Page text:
Emily Maitlis is best known for her 2019 interview with Prince Andrew, where he sensationally opened up about his friendship with Jeffrey Epstein. But over the years, the BBC presenter’s own private life has also made the news.
Maitlis has been stalked by a man named Edward Vines for three decades. Even when Vines was jailed for his persistent harassment of Maitlis, he continued to write her letters from jail.
Vines describes his stalking behaviour, including turning up to her home late at night, as “a Hugh Grant sort of thing”.
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Maitlis and Vines met as students at Cambridge University in 1989. They had a platonic friendship, but when Maitlis realised Vines wanted more than that, she broke off contact.
After university, Maitlis went into radio broadcasting and worked in Hong Kong, where she met investment manager Mark Gwynne. They moved back to the UK and got married, after she proposed to him.
Somehow, none of that seemed to matter to Vines. Over the years he repeatedly tried to contact Maitlis. In 1999 and 2000, he bombarded her with letters, turned up to her workplace and tried to contact her through other people.
In 2002, Vines was sentenced to four months in prison for his harassment of Maitlis, but walked free because he’d already spent two and a half months in jail on remand.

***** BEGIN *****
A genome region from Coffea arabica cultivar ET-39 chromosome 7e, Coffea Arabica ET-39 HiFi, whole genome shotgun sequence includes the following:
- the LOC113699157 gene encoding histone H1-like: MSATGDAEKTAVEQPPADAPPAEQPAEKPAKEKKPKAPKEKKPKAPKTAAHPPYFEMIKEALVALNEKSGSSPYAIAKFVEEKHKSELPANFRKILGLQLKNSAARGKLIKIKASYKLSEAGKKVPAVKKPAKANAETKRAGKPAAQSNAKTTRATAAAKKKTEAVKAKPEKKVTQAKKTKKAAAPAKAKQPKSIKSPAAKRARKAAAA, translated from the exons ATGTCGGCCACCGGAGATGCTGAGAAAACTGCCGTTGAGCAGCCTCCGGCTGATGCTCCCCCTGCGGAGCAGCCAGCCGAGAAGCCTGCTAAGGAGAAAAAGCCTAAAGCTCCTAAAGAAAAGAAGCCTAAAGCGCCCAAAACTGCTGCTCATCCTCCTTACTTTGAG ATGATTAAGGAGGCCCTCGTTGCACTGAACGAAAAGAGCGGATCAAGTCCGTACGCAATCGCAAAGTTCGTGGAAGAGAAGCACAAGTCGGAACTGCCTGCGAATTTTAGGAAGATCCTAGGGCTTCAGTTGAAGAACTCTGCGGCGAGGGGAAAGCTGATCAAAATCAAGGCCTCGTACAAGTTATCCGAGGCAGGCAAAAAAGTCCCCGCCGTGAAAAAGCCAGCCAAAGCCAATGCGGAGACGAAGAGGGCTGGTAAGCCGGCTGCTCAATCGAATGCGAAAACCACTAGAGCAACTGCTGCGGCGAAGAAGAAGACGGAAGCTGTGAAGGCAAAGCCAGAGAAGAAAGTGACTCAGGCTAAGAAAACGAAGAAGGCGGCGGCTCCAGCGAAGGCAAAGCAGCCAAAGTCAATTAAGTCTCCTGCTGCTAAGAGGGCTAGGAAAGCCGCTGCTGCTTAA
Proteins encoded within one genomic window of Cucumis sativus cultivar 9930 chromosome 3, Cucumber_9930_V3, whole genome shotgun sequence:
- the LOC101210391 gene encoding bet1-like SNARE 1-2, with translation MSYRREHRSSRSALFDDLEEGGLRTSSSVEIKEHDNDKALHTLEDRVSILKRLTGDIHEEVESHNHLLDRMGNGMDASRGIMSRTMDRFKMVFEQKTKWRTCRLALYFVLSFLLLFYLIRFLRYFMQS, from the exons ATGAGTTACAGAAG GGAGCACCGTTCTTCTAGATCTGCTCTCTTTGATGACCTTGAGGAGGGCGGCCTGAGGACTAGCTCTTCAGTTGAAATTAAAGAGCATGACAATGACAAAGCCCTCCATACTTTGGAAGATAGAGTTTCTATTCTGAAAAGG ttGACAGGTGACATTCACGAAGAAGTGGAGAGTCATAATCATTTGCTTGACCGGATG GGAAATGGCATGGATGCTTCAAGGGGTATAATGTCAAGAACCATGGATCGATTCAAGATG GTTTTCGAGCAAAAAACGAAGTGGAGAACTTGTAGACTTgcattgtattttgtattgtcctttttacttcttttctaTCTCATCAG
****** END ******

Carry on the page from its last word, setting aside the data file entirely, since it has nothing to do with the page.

He was told that there was a restraining order against him, and if he contacted Maitlis again, he would face five years in jail.
"I'm immensely relieved and pleased that it is over,” Maitlis said at the time, “and I would like to thank the police for all the support they have given me."
Sadly, it wasn’t all over. Maitlis went on to great success at the BBC, and to have two sons, Milo and Max, with Gwynne, but Vines never left her alone.
Over the years, Vines breached restraining orders 12 times, and was prosecuted seven times, spending more time behind bars. But even that didn’t end the harassment, with Vines sending Maitlis letters from jail and also from a bail hostel.
Maitlis said she felt “scared and let down” by the jail letters, and she said it also scared her kids "who thought the threats had gone away... while he was behind bars".
In 2018, Maitlis told BBC Radio 5’s Emma Barnett Show that the stalking had turned her into “this person who shouts at your kids for the wrong thing".